GA report of the Special Rapporteur on freedom of religion or belief – UNGA77
Joint submission by IDSN, DSN Finland, DSN Norway, ARISA and IMADR.
Joint stakeholder submission by PDSN, CLJ PHF, RADHA, Hari Welfare Association, PDO, AF, PILER and IDSN.
The UN Special Rapporteur on Extreme Poverty, Olivier de Schutter, presented to the Human Rights Council his visit report to Nepal, which took place from 29 November to 9 December 2021.
Tomoya Obokata, the UN Special Rapporteur on contemporary forms of slavery, today welcomed progress in strengthening Mauritania’s legal framework and building the political will to combat slavery, but cautioned that much work still lay ahead.
In Pakistan, forced marriages and forced conversions of women and girls affect Hindu and Christian minorities disproportionately. There are frequent reports that persons belonging to these minorities are kidnapped and subjugated to physical and emotional abuse involving threats of violence.
IDSN was delighted to welcome representatives from Dalit Solidarity Networks in Germany, UK, Finland and Norway to Copenhagen for a two-day meeting from 8-9 February. IDSN International Associate Arisa from The Netherlands also took part in the meeting and special guest, Priyadharsini Palani, from The Blue Club, made an inspiring presentation on the organisation’s work on amplifying the voices of Dalit women.
Following his visit to Nepal that started on 29 November, the UN Special Rapporteur on extreme poverty, Olivier De Schutter, released a statement highlighting the persistent interconnections between caste and poverty in Nepal. The Rapporteur also raised issues of caste violence and the need to do more to ensure meaningful political representation of Dalit women in Nepal.
UNITED NATIONS: Five out of six multidimensionally poor people in India are from lower tribes or castes, according to a new analysis on global multidimensional poverty released by the United Nations on Thursday.
In connection with their participation in the 48 th Human Rights Council session, states are encouraged to consider the ongoing and systemic practice of discrimination based on work and descent, also known as caste-based discrimination, affecting more than 260 million people globally.
"Dalit women in particular suffer multiple discrimination at the intersection of caste and gender discrimination, including as targets of sexual violence and forced prostitution." - calling for engagement at the United Nations Human Rights Council 48th Session - 2021
On the 30 September, during the Interactive Dialogue with the HRC Advisory Committee, Pradip Pariyar, from IDSN member organisation Samata Foundation, highlighted the need for the UN system to keep engaged in eradicating caste-based discrimination.
Contribution by the International Dalit Solidarity Network The nature of poverty and inequality in Nepal, including how poverty is or should be defined and measured, its prevalence, and its distribution. In the specific context of Dalits, poverty walks hand in hand with the practice of untouchability, affecting access to work and meaningful income possibilities. Caste based discrimination affects 13.8% of the total population of Nepal,i comprised of seven Hill Dalit castes and 19 Madhesi Dalit castes. Caste based discrimination and untouchability (CBDU) continue to be deeply entrenched in Nepalese society.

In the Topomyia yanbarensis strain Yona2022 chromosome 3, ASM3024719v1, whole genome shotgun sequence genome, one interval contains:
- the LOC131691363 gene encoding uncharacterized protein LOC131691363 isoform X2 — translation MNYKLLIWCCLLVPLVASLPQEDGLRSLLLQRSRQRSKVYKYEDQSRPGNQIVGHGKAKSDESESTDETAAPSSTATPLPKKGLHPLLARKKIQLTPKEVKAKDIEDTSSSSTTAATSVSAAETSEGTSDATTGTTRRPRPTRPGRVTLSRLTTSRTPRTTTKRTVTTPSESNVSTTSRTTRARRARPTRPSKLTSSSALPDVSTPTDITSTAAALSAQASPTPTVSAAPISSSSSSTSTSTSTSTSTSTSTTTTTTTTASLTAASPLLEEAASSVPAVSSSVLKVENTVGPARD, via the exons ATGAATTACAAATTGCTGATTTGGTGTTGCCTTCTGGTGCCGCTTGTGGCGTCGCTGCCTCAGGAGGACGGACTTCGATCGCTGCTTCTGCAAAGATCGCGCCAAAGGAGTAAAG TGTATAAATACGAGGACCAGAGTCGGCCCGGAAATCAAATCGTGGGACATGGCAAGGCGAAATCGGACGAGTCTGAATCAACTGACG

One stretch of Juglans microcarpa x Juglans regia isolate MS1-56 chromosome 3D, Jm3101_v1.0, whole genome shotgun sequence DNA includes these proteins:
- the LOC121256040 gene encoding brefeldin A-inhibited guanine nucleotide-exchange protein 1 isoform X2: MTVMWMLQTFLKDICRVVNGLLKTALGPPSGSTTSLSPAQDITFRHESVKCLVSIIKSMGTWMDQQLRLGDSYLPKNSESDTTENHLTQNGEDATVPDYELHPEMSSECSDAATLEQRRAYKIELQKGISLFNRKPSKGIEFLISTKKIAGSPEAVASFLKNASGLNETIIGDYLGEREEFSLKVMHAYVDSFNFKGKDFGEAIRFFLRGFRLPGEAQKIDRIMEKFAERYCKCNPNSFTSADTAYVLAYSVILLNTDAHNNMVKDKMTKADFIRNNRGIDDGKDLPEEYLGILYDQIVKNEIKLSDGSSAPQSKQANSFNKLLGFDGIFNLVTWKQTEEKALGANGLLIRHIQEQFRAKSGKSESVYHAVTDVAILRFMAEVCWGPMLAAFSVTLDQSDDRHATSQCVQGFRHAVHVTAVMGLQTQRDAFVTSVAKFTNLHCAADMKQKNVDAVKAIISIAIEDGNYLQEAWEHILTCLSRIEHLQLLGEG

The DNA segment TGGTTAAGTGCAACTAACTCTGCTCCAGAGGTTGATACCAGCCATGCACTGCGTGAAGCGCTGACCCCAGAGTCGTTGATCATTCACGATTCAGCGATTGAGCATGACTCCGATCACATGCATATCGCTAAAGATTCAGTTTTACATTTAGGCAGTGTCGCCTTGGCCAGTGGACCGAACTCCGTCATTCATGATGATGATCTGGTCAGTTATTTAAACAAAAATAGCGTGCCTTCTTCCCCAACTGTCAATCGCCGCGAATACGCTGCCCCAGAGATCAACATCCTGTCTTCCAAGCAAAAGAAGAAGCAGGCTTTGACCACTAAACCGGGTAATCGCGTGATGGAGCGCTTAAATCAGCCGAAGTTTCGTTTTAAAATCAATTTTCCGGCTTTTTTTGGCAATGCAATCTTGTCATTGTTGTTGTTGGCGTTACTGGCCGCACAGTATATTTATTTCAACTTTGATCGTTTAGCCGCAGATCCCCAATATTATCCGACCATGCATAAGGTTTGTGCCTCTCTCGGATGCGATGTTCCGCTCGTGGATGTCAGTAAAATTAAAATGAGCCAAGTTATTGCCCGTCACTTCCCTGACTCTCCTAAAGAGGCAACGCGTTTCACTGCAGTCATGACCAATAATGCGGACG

A Joint Civil Society* Contribution to the Committee on the Elimination of Racial Discrimination (CERD) for the adoption of the List of Issues Prior to Reporting on India has regretted that despite the abolition of untouchability enshrined in the Indian Constitution, and a constitutional formal prohibition of discrimination on the ground base of race or caste, under the Constitution, Dalits and other communities affected by discrimination based on descent, including Adivasis, still face de facto discrimination.
“COVID-19 has impacted lives of Dalit women and girls much more than anyone in India. Especially those Dalit women engaging in the sanitation work are risking their lives in the pandemic as frontline workers without any social security.”
The Expert Mechanism on the Right to Development (EMRTD) has identified five themes on which it intends to submit studies to the Human Rights Council during its mandate term. One of these studies is on Racism, racial discrimination and the right to development. Article 5 of the Declaration on the Right to Development enjoinsstates to take resolute steps to eliminate the violations of the human rights of peoples affected by racism and racial discrimination. The elimination of racism is therefore recognized as essential to fulfilling the right to development.
In connection with their participation in the 44th Human Rights Council session, states are encouraged to consider the ongoing and systemic practice of discrimination based on work and descent, also known as caste-based discrimination, affecting more than 260 million people globally.
In connection with their participation in the 43rd Human Rights Council session, States are encouraged to consider the ongoing and systemic practice of discrimination based on work and descent, also known as caste-based discrimination, affecting more than 260 million people globally.
For the preparation of the report, consultations and discussions have been held with more than 223 Dalit civil society organizations and other human rights organizations in Nepal. The report has been prepared consulting with various stakeholders, concerned members, experts/specialists at state government and Prime Minister's office, concerned ministries, parliamentary committees, honorable members of parliament, Dalit commission, women commission among others, Dalit people's organizations, civil society, human rights activists and Dalit civil society's heads and representatives and journalists.